India is a different story. Once they nagged the British enough to get their rightful independence they swiftly adopted Fabian Socialism as their political nexus. This led to decades long economic languishing in the doldrums. No Erhard German economic miracle for them, thank you. During this time they had numerous wars and border disputes and a small tift with the US in 1971. They swiftly concluded they were getting no respect or political status with non aligned third world grouping. Thus, the Bomb.

Never mind the fact that India stomped Pakistan military in ground with one hand tied behind its back or have successfully stared down China in a border dispute for decades w/o getting nuked. Doesn't matter. It's all about the lack of respect from the US and its gaggle of simpering allies that galls it the most. The bomb gets it.

Does the stray thought cross India's mind that if they had economic growth like Germany and Japan that the US and its associate fellow mopes might look it differently? Yeah sure, and 25 years ago India started at last to succeed economically. But bomb was still primo. The Big Kahuna like the cherry on top the yummy chocolate sundae.

 
At 7:48 AM, Blogger maverick said...

Actually it is important to distinguish between post WWII reconstruction in Europe and India's economic recovery after 1947.

In Europe - aid and loans flew in under the Marshall plan to rebuild the nations destroyed by war.

In India, the costs of the partition and the loss of investment were never mitigated by any support plan.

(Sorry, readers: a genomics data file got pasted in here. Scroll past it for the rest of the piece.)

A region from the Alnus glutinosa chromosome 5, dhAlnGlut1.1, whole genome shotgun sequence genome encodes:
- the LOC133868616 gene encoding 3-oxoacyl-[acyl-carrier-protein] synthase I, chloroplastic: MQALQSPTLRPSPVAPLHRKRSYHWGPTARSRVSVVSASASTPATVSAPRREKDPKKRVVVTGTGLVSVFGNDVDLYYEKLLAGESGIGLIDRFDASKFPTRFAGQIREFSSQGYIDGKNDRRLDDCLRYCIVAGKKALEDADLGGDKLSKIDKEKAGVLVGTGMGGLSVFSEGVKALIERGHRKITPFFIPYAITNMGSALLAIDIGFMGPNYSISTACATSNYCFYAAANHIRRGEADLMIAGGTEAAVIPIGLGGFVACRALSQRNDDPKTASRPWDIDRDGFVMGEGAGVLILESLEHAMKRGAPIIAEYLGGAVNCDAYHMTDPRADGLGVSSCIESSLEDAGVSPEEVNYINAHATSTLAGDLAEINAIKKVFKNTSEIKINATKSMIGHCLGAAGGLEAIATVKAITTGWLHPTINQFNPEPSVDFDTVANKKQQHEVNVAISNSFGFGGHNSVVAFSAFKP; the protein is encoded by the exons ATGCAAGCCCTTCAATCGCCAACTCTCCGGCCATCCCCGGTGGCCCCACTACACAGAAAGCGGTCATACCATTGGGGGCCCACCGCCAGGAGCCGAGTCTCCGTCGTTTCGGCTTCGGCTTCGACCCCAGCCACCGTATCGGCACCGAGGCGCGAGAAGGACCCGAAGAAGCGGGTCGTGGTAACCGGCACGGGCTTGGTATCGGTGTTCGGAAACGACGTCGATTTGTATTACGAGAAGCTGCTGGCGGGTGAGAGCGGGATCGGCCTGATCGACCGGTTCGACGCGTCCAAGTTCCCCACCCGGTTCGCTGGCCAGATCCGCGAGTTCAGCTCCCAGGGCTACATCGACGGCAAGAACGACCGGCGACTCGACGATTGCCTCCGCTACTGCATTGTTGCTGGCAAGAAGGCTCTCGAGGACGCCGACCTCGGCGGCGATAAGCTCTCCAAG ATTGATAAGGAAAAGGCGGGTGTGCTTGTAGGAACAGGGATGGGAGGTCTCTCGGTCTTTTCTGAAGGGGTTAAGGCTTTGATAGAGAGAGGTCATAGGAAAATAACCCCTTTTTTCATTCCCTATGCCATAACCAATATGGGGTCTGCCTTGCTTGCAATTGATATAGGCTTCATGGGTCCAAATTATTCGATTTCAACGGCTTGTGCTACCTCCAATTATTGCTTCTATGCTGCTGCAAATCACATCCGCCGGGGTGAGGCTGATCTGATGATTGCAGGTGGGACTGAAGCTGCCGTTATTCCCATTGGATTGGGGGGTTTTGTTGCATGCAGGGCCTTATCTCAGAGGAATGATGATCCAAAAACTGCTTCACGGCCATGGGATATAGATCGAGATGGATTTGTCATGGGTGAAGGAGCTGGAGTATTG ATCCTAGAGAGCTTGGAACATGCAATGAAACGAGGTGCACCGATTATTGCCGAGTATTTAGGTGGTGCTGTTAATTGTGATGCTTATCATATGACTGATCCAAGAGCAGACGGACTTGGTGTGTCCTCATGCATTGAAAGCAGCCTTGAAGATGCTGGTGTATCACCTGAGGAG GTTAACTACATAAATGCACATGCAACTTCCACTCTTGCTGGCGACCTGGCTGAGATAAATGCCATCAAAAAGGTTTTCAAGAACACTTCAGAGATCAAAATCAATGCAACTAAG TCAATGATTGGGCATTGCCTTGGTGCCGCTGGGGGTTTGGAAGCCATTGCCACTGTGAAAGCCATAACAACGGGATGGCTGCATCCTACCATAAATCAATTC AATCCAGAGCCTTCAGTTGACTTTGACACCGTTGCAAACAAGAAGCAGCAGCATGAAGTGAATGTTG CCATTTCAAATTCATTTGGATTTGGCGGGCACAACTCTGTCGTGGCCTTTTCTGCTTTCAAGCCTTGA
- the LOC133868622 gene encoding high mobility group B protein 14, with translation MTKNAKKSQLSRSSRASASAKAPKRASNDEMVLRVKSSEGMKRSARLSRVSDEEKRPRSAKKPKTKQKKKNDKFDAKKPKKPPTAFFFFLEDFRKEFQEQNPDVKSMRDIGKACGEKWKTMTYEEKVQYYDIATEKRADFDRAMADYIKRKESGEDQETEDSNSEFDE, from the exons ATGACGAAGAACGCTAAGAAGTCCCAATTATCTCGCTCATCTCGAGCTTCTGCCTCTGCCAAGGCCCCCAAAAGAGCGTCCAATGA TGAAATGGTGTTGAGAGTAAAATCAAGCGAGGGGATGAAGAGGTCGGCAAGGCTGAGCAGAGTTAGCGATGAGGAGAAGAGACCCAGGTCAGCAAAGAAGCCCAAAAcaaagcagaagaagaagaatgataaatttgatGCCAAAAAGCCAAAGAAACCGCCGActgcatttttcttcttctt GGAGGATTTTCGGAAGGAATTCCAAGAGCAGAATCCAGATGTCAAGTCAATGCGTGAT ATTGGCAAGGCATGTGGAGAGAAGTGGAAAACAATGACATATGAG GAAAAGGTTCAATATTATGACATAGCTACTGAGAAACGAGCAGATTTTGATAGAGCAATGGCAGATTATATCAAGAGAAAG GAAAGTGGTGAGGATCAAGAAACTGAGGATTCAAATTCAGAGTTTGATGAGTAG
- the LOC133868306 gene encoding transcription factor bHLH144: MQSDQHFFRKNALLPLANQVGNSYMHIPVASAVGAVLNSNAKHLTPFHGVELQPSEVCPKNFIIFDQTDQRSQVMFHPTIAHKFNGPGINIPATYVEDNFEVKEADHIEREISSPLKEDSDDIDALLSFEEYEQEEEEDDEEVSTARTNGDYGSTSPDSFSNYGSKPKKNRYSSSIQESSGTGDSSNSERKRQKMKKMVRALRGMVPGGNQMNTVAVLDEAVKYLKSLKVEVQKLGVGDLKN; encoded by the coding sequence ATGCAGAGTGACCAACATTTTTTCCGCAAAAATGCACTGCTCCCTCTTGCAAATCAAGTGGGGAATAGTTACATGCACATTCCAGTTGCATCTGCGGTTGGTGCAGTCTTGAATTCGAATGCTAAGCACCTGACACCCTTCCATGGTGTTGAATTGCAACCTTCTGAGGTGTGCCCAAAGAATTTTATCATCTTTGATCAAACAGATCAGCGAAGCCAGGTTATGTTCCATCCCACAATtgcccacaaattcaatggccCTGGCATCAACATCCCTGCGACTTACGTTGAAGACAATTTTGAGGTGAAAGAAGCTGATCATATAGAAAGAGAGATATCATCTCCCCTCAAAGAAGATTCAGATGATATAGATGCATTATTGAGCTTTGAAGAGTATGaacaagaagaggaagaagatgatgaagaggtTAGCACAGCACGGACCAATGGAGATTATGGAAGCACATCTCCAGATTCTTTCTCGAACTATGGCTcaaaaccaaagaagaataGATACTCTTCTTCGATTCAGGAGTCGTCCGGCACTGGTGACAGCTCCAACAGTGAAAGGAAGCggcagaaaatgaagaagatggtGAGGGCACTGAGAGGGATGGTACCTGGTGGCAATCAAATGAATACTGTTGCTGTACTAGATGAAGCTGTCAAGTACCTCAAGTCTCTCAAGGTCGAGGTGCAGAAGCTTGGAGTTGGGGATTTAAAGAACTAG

This has led to a major difference in the way the post independence Indian economy and the post WWII European economy evolved.

The "Nuclear Explosive Device" became part of a narrative that emphasized India demonstrating its technology prowess.

The Bomb itself was never really a part of the narrative - although in public documentation the words "Bomb" and "Explosive Device" were used interchangeably by people who didn't know the difference.

The idea of a Chinese nuclear threat was ill-formed. At the time that Secy. Bhabha and PM Nehru, there was no real forecasting on Chinese abilities. Neither PM Nehru nor Secy Bhabha had the faintest idea what China's true capabilities were. That is why India ended up going along with General LeMay's ideas of putting a radiation detector on top of Mount Nandadevi and Nanda Kot in the Himalayas. India was as desperate for intelligence of the Chinese nuclear threat as the US was.

Today I am very confused by what India seeks to actually achieve with large scale nuclear *weapons* deployment.

I confess I have never been exposed to the details of that kind of decision making, but I am find myself bewildered when I find people throwing around all sorts of ideas on ranges of nuclear delivery platforms and desirable yields for physics packages without a clear discussion of the targets. I am not aware of any Indian discussion on the morphology of targets vis-a-vis China.

I have never seen any discussion public or private where someone has said

If China hits X, India will want to hit Y.
If China hits A, then India will hit B, etc...

Speaking from a high level perspective.

India and China have an NFU each. This reduces the potential for nuclear escalation significantly.

China has agreed not to deploy short range nuclear weapons in the outer Tibetan plateau. This effectively amounts to saying that it does not intend to hit the Gangetic plain where 60% of India's population lives. That is a very clear expression of non-hostile intention one that was matched by an Indian pledge to refrain from deploying SFF/SG assets within 50 miles of the LoAC. This agreement keeps the land of the Dalai Lama in some peace.

In the decades following this agreement. China has developed a number of higher reliability long range missile platforms. Apart from improvements in propulsion technology, China has also made significant advances in inertial navigation issues. BUT - NO CHINESE NUCLEAR WARHEAD HAS EVER BEEN MATED TO A LONG RANGE WEAPON AND DEMONSTRATED IN AN OVERGROUND FULL SYSTEM TEST.